40. Anonymous- I'm not sure where Indian-style came from but growing up Indian referred to the Native American kind not to the Eastern from India kind. It was only much later when I was in my late teens that I realized that people from India were called Indians as well, but always Eastern Indians. In England does "Indian" unadorned bring first Am. Indian or Eastern Indians to mind?

  41. My five-year-old and I were listening to an old BBC production of Tintin this morning. In it, at one point, Tintin rhymes "leisure" with "treasure", ha!

  42. Anne, you don't say where you're from, but I'm guessing you are American. That rhyme wasn't just because it was an old production - "leisure" would still rhyme with "treasure" in most BrE pronunciations. Contrast with "seizure", which wouldn't rhyme with them.

  43. When I first had my baby, I noted that a lot of classic nursery rhymes are in British English and don't rhyme at all when I say them.

    For example, in one nursery rhyme that "Spain" and "plain" rhymes with "again."

  44. Robin How do you pronounce Spain, plain and again if they don't rhyme? I can't think of any other way to pronounce them that doesn't rhyme.

    Again is occasionally pronounced as aggen rather than again - but this is regarded as slang and the word is usually pronounced again.

  45. I don't rhyme "again" with "Spain" or "plain" either. For me "Again" would rhyme with "pin" while "Spain" and "plain" would rhyme with "pane".

  46. Whereas for me (and almost all BrE speakers I think) again rhymes with pen.

  47. This is a big dialectal divide in the US. For me, 'again' rhymes with 'pen' and not with 'pin', but for some Americans, 'pen' sounds like 'pin', so 'again' would rhyme with them too. Google 'pen pin merger' for more info...

  48. Another rhyme that my son has heard is, "you git what you git and you don't throw a fit." I write get "git" the way it must be pronounced to rhyme. I have no idea what to think of this. Whether it is being cutesy or whether the e/i non-destinction works in the word get as well. It may. In either case, I won't throw a fit. [This is a late comment, but for some reason my son just thought of this today.]

  49. I pronounce git and get the same.

  50. Recently in an intro. linguistics course my students (here in Massachusetts) were given the old phonology exercise on Br/AmE [j] onglides (e.g. “tune” as [tjun] in BrE vs. [tun] in AmE) and some of them seemed to think that the BrE pronunciations were awfully affected... (I was aghast, but spared them my opinion that [tun] sounds ‘folksy’ to my ears. In my dialect(s), "resume" rhymes perfectly with "fume".)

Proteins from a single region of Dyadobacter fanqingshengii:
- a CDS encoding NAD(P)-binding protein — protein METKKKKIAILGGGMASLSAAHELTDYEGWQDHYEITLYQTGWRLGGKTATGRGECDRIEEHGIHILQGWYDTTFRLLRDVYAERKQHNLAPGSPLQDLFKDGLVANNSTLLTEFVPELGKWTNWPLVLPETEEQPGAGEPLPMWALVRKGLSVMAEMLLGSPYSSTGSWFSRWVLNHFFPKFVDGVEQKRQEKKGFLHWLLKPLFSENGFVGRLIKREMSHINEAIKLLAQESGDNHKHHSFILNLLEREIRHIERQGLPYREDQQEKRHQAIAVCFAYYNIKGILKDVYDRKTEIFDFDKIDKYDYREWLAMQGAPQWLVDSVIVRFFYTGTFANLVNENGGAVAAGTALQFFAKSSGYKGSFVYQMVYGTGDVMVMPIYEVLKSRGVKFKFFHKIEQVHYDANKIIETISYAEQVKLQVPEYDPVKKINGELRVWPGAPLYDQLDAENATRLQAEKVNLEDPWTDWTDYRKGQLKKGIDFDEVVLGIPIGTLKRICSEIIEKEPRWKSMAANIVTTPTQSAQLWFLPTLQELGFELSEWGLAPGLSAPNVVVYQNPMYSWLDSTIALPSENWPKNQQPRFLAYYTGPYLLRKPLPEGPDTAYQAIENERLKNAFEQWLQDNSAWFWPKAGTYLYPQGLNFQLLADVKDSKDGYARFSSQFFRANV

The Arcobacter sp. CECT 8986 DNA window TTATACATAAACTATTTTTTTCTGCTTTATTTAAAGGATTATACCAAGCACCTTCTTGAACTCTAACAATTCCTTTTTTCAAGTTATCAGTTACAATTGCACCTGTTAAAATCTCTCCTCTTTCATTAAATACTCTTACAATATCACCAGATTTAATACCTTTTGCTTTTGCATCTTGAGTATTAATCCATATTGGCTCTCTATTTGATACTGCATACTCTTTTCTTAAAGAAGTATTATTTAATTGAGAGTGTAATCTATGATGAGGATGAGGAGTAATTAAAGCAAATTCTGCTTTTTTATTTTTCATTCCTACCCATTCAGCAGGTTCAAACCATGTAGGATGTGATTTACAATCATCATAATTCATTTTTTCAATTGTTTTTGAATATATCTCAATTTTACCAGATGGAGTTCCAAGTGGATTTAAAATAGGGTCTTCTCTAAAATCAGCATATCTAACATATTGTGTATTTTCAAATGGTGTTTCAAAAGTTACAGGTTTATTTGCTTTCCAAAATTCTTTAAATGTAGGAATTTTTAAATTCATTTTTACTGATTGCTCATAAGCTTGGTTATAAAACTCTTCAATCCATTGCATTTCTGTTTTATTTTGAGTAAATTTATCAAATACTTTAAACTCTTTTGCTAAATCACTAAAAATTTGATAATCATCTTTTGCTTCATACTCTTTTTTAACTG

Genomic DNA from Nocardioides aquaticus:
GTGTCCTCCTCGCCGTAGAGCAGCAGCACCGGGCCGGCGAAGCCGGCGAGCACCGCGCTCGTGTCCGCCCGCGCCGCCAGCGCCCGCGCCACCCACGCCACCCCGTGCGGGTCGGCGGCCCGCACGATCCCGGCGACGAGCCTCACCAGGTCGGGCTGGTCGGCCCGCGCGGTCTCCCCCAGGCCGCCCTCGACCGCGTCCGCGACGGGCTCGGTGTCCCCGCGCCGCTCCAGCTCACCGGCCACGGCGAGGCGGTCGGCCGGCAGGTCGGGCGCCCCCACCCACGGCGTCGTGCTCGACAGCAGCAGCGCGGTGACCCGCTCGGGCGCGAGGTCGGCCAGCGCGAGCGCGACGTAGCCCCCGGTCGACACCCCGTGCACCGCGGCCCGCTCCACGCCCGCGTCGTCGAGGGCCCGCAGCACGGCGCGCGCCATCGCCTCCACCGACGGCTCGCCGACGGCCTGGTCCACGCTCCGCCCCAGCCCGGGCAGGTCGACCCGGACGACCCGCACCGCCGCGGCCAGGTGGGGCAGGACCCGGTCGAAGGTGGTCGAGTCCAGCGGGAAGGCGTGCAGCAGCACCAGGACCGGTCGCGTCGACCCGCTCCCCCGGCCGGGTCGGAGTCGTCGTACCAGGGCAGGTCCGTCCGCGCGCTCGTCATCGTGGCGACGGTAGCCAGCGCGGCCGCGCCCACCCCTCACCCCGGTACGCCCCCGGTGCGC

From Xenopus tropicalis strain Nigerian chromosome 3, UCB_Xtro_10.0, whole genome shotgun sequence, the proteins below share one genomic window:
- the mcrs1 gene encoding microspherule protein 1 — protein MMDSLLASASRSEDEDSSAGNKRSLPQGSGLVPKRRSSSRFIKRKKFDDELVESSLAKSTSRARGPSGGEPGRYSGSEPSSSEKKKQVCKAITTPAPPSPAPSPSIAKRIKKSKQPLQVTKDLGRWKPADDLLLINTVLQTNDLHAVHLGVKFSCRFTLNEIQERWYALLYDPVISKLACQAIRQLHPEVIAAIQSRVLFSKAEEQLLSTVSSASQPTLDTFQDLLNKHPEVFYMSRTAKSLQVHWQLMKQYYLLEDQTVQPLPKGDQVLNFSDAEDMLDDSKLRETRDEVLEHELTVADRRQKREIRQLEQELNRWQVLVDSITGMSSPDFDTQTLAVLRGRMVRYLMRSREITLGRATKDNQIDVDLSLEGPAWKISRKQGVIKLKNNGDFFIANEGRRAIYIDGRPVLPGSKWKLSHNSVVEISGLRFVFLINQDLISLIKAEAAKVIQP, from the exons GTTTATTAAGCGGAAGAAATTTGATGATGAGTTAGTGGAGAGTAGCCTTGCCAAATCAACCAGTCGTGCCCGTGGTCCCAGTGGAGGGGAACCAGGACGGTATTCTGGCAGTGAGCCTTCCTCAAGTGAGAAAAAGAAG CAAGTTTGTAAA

Lately I've also been hearing my students pronounce "room" as [rʊm] (that’s the upsilon in case your browser doesn’t diplay IPA), with the lax vowel that rhymes with "rook" rather than the tense vowel in "rude".

  51. I did an online search for rhymes for 'girl' once, which returned the suggestion 'squirrel'. Not just different vowel sounds but a different number of syllables in British English!

  52. Ros, I have heard some Scots pronounce "girl" in such a way as to rhyme with "squirrel".

  53. Joe asks, of Blake's The Tyger:

    To my American ears, the third and fourth lines don't rhyme at all. Do they rhyme for British readers, either now or in Blake's time?

    Not now, no. In Blake's time, I suspect, the rhyme of 'symmmetry' with 'eye' was already archaic. In the seventeenth century, though, Andrew Marvell could write:

    But at my back I alwaies hear
    Times winged Charriot hurrying near;
    And yonder all before us lye
    Desarts of vast Eternity.
    Thy Beauty shall no more be found;
    Nor, in thy marble Vault, shall sound
    My ecchoing Song;then Worms shall try
    That long-preserv'd Virginity:
    And your quaint Honour turn to dust;
    And into ashes all my Lust.

    And it rhymed impeccably.

  54. Coming in very late, but:
    I think the joke of the pronunciation of "wind" in the song from "Kiss me Kate" quoted by Bill depends on the hearer being familiar with

    Blow, blow thou winter wind
    Thou art not so unkind
    As man's ingratitude.

  55. It's not only the Scots who rhyme squirrel with world. This particular rhyme was used in many blues recordings, most memorably by Blind Lemon Jefferson

    She's a fair made woman : and she's cunning as a squirrel
    When she starts to loving : man it's out the world

  56. • If — rather implausibly — you pronounce cover and discover the same way as hover, and with a typical American LOT vowel,

    • And if — rather more plausibly — you pronounce START words in a New England R-less accent,

    • Then you just might end up with Tom Lehrer's rhymes at the end of his Chemistry Element song.

    These are the only ones of which the news has come to Harvard
    There may be many others but they haven't been discovered


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AmE = American English
BrE = British English
OED = Oxford English Dictionary (online)